Income was almost $75,000, which is almost $6,000 less than last year. Considering that I gave up my job, and didn’t make an income, this is actually really good. It represents a lot of hard work and overtime for the spouse, so all kudos should go to him.
This also doesn’t represent the full amount that spouse got paid. We still have money going to retirement and insurance every month, so this is just what the paycheck shows.
Spouse’s mom continued her generosity, and still represented about 4% of our income this year. And wants to continue next year.
As a percent of income, student loans continue to be the biggest expense. We dropped down the payments a lot, but they’re still 21% of income. We ended up making about half the payments we made last year, so we didn’t make as much headway this year as we did last year, unfortunately.
Rent comes right after at 20% of income. We’re hoping that by moving we’ll be able to lower it. Technically it’s “affordable” when you consider that affordability is generally thought to be about 33% of income, but when student loans are added in, that burden becomes pretty weighty. That’s basically 40% of our income and we haven’t even gotten to eating yet.
The third biggest expense trails the first two by a large margin. Because of our planned IVF expenses at the beginning of the year, followed by pregnancy, dental work, and new glasses, medical was at 6% this year, a large increase over last year. Hopefully it’s lower next year, but with a new baby, who knows? If the baby stays healthy we should be good, but let’s not count chickens before they’re hatched, shall we?
Rent looks like an improvement, but that’s because we didn’t move in 2018, so there’s no security deposit included, like there was in 2017. So we’re just going to skip rent.
Business expenses and pet supplies are running neck and neck for biggest savings this year. My business is taking care of itself, and I may even be able to some funds back into the family coffers in 2019, but it won’t equal what I took out in 2017.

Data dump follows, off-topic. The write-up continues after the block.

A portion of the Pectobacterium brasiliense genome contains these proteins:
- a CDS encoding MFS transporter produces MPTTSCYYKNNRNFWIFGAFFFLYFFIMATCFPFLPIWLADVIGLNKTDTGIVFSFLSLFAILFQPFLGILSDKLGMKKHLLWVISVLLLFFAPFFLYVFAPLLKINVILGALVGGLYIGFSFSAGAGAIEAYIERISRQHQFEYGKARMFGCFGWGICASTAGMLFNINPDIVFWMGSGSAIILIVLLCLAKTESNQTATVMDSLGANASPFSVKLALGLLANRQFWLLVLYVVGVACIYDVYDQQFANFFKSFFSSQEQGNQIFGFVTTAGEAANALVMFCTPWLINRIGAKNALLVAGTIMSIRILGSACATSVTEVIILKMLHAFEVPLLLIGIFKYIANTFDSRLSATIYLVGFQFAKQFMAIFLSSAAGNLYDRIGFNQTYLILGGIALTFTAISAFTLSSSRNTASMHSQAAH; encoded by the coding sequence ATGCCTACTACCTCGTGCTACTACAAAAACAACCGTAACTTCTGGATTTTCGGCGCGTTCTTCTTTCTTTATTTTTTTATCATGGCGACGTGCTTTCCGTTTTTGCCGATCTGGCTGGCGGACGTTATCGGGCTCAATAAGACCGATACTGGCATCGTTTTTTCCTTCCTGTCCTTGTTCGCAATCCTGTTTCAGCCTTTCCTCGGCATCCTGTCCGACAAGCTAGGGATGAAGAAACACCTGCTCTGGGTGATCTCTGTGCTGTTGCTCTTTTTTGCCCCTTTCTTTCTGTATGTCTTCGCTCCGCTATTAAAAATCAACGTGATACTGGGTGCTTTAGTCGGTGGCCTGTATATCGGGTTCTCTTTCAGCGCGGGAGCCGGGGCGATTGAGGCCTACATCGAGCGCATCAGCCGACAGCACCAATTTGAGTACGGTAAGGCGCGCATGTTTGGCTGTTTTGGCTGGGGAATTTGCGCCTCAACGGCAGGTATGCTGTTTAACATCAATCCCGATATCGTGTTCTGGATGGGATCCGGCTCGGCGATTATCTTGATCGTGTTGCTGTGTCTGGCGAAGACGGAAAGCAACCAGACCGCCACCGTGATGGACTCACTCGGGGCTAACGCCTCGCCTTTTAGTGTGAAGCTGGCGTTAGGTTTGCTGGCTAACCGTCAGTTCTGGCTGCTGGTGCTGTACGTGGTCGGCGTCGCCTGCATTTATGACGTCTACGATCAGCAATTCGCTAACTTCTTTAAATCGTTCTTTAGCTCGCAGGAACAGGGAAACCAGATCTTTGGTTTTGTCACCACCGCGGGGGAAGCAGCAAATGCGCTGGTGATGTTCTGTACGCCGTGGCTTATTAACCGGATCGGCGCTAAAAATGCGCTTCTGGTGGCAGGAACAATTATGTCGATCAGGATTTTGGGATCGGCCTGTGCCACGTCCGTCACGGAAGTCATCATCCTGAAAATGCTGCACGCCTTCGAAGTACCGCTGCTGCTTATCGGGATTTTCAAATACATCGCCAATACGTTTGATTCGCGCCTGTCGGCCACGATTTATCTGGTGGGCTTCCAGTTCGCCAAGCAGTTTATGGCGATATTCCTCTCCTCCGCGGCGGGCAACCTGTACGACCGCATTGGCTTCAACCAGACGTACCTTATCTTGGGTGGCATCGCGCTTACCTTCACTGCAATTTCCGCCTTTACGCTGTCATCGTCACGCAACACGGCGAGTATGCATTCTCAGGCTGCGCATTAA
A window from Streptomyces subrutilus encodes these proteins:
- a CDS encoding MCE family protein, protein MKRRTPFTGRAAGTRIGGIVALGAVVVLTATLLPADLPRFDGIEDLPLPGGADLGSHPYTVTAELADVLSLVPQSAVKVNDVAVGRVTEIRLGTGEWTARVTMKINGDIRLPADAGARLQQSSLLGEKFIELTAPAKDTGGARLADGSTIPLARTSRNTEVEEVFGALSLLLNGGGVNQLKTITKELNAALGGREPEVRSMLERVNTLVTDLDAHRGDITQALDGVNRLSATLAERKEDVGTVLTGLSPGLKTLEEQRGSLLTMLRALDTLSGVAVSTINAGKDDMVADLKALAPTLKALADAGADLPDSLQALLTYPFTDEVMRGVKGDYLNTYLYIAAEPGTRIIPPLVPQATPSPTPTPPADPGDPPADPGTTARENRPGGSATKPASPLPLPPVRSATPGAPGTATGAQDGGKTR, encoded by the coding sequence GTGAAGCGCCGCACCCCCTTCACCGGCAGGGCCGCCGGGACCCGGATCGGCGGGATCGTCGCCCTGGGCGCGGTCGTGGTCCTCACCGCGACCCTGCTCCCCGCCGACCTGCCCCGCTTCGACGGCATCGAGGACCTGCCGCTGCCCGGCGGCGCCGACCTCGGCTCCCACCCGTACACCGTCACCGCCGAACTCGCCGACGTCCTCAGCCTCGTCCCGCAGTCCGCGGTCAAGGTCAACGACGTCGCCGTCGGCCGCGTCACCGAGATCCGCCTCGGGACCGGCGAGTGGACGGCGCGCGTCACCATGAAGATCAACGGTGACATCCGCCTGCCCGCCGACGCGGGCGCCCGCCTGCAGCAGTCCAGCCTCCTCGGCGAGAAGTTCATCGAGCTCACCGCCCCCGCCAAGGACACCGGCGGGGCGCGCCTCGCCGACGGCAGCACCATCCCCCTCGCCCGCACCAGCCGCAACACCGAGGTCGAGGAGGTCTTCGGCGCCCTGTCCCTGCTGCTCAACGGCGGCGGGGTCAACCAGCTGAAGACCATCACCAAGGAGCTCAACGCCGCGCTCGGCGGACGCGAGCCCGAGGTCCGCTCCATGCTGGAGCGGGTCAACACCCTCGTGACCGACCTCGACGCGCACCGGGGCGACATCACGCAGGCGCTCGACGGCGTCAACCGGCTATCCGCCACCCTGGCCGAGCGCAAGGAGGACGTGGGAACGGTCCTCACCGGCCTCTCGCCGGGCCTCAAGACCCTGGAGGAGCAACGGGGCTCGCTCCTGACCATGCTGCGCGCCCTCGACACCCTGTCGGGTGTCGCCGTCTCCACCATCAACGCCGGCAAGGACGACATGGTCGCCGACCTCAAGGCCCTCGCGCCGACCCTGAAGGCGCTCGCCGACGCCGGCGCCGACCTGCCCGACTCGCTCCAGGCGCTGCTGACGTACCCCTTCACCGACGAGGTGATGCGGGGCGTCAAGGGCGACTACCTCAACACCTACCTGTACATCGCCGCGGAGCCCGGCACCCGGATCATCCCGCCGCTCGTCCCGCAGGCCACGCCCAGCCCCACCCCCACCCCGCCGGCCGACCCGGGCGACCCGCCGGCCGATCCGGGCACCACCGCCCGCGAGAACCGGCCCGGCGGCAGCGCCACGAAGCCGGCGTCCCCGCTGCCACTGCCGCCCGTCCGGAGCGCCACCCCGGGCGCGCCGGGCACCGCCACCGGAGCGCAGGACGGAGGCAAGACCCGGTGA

Pet supplies naturally go down when your pets don’t develop strange cancers or up and die, so 2018 as a whole was much healthier for the one cat left standing. Again, if we’re lucky, she’ll continue on that way for a few years, but it’s hard to tell with health/biology. In other words, I don’t feel like we actively tried to save money here, it just happened naturally because of circumstances.
We also spent about $2,000 less on travel this year. We did have two big trips, but one of those was a road trip, and the other we visited family who covered living expenses while we were there. This is another category I feel like we didn’t try to save money, it just kind of happened.
Overall, we ended up spending $33,000 less this year. Since we spent about $15,000 less on student loans, that means that about $15,000 less was spent in other categories. Many of our daily spending categories showed improvement this year, so we can be proud of that, and keep working on it.
Goals for next year are to boost income (and we think the move might let us do that), continue to decrease our “fun money” expenses, and increase our student loan payments and savings.
With a new baby it’ll be hard to judge how much we’re going to be spending, but I think the first year expenses are mostly (*knock on wood*) behind us. We’ll see. Clothing will be a big category, I assume, but we’re planning on thrifting a lot so we’ll see what happens.
I feel like this next year’s mantra is just “we’ll see.” I’m learning to be flexible, I guess!